MapR Adds Streaming for New Converged Big Data Platform
MapR Technologies Inc. today announced the upcoming addition of an event streaming system to its Apache Hadoop-based Big Data distribution, improving real-time analytics capabilities in a rebranded, integrated and converged solution.
That solution, rebranded as the MapR Converged Data Platform, is designed to serve as kind of a one-stop shop for Big Data analytics. It integrates a file system, NoSQL database, stream processing and analytics into one package that can work with data-in-motion and data-at-rest.
"As a result, MapR enables developers to create new, innovative applications that reduce data duplication and movement, lower the cost of integration and maintenance associated with multiple platforms, and accelerate business results," the company said.
The key addition to the new platform, MapR Streams, is a global publish-subscribe event streaming system tailored for Big Data analytics. In a publish-subscribe system, data "publishers" -- or producers -- supply data into the system to be consumed by data "subscribers" for analysis, with no need of a direct one-on-one connection. Once ingested into the system, the data is categorized by "topics" that can be consumed by interested subscribers. So the publishers and subscribers don't even have to know about one another, and the data can be streamed at different rates.
MapR Streams is much like the Apache Kafka project, described as "high-throughput, distributed, publish-subscribe messaging system." In fact, MapR Streams uses the same publish-subscribe API as the open source Kafka. MapR said its solution differs from Kafka because the company adds enterprise features such as global replication, security, multi-tenancy, high availability and disaster recovery supplied by the MapR Converged Data Platform.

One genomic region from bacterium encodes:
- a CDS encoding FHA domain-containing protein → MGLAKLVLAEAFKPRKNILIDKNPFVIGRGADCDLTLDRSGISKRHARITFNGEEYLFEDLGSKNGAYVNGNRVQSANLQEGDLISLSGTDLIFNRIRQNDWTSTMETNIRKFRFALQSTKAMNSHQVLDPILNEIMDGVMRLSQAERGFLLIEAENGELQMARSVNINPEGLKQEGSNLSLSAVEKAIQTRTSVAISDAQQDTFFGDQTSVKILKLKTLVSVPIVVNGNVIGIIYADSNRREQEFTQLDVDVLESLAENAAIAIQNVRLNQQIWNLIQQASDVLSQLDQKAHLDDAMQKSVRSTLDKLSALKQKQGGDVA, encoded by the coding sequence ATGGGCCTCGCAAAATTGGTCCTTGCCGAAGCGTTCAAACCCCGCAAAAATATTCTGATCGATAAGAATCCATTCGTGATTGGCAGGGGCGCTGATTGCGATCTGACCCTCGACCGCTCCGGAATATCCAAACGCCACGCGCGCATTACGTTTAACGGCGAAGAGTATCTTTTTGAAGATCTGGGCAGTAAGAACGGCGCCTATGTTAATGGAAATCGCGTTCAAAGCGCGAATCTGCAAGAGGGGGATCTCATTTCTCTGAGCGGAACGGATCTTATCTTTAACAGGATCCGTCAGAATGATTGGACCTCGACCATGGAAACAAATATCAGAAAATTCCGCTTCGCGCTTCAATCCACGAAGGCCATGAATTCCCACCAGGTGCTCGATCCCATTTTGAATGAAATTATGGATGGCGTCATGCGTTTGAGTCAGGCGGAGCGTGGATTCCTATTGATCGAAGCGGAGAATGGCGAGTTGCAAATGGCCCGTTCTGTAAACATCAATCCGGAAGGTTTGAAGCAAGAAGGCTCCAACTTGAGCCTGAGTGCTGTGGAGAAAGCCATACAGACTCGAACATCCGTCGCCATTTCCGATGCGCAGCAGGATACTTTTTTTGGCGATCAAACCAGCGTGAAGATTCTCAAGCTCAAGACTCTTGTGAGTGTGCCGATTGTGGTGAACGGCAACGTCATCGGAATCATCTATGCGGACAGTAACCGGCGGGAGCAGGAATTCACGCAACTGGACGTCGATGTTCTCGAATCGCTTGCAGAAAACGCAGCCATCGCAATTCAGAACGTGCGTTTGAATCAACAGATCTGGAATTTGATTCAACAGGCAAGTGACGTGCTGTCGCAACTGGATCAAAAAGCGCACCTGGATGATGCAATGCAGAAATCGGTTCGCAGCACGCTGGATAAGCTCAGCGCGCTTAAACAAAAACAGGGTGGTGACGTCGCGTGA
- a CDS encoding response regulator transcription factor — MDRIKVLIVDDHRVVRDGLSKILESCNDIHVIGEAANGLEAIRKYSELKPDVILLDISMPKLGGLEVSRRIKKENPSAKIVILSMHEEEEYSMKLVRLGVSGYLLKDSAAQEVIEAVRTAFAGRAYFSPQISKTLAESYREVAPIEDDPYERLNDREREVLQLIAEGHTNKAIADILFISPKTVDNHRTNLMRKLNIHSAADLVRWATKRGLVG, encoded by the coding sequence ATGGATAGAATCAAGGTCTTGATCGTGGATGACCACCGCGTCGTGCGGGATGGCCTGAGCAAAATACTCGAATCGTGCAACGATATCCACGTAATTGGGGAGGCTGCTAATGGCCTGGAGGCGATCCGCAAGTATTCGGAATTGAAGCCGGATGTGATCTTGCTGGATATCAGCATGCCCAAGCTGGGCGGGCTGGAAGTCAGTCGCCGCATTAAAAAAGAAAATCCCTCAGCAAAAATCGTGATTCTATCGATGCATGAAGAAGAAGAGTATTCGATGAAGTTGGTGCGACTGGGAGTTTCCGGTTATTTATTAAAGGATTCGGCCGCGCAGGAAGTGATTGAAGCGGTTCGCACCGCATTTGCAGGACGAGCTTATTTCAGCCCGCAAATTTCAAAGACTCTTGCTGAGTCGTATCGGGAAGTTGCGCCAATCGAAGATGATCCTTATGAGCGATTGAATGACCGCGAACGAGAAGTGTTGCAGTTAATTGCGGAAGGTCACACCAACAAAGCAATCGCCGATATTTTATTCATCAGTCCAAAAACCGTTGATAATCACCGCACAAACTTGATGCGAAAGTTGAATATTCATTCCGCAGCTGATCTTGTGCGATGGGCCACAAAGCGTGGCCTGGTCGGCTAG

The San Jose, Calif., company claims its converged platform is unique in the industry, being the first and only such solution that allows developers to:
- Easily build scalable, continuous high-throughput streams across thousands of locations with millions of topics and billions of messages.
- Unite analytics, transaction, and stream processing to reduce data duplication, latency and cluster sprawl while using existing open source projects like Spark Streaming, Apache Storm, Apache Flink, and Apache Apex.
- Enable reliable message delivery with auto-failover and order consistency.
- Ensure cross-site replication to build global real-time applications.
- Provide unlimited persistence of all messages in a stream.
The streaming technology opens up the platform for developers to apply to a variety of use cases across many industries, MapR said. The streaming data collected for analysis can come from almost any source, including Web applications, system and machine logs, social media sites, and connected sensors and devices. That data can in turn be used in a variety of ways. For example, in financial services applications, it can provide real-time fraud detection and real-time push notifications for mobile apps. Advertisers can apply it for real-time user targeting according to customer segments and user preferences. And telecommunications companies can apply it to optimize advertising for audio and video content depending on what the users are interested in, to name a few examples.
"MapR is at the forefront of designing solutions for data-centric businesses as they operate today and provides the best Big Data platform with a core architecture in place to successfully address modern data challenges," said MapR customer Michael Brown at comScore. "Our system analyzes over 65 billion new events a day, and MapR Streams is built to ingest and process these events in real time, opening the doors to a new level of product offerings for our customers."
Having released MapR 5.0 in June, the company will add MapR Streams to its MapR 5.1 distribution, scheduled for release early next year. It will also be part of the company's free offering, MapR Converged Community Edition. "We will also release a virtual machine sandbox with MapR Streams along with tutorials, sample code, and video demos to make getting started easy," the company said.
David Ramel is the editor of Visual Studio Magazine.